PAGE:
Since the air pack is a firefighter’s lifeline, it is one of the most important pieces of equipment he uses.

BIHFC Purchases New Air Packs

Bird-in-Hand Fire Company purchased 18 new self-contained breathing apparatus (SCBA) at the beginning of 2016. These new air packs replace the ones that had been in use since 1999.

The back of every seat on the firefighting apparatus contains an air pack that the firefighters slip into as they head to a fire. The packs fit like a backpack. Both the backpack and the face mask in the new models are more comfortable with better padding and weight distribution.

With the air cylinder on his back, a firefighter uses the mask anytime he enters a burning building or encounters a hazmat situation, excessive smoke, and toxic fumes. The new air packs have a heads up display (HUD) in the mask that shows the amount of air left in the air cylinder. Plus the special connection on the back is universal across all brands and can be used by any Rapid Intervention Team (RIT) to resupply air when a firefighter is in trouble.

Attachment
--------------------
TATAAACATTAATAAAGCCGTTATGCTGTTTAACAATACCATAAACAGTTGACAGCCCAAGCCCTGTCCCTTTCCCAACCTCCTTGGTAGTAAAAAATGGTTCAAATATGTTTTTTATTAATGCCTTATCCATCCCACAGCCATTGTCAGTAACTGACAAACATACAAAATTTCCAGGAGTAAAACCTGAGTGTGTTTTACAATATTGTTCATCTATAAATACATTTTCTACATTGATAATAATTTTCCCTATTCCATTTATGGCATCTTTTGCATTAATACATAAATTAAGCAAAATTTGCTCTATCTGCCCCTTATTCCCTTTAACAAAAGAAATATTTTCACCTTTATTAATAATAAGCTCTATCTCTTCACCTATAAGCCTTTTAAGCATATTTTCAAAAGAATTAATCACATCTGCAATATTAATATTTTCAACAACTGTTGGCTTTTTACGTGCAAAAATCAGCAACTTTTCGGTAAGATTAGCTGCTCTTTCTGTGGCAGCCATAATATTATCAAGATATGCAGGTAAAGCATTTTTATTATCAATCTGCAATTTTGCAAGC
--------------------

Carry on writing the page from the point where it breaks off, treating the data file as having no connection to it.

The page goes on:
Chief Lonnie Kauffman says, “Another advantage of the new air packs is their true 30-minute cylinders. With the old packs a fire fighter had only 15-20 minutes of breathing air in the cylinder.”

Bird-in-Hand received a grant in the amount of $48,735 from the Federal Emergency Management Agency (FEMA) through their Assistance to Firefighters Grant Program (AFG). The total price for the air packs was $122,000.

Junior Firefighter Arlan Miller checks a gauge on his new air pack. The cylinders are industry standard with 4500 psi.
Junior Firefighter Arlan Miller checks a gauge on his new air pack. The cylinders are industry standard with 4500 psi.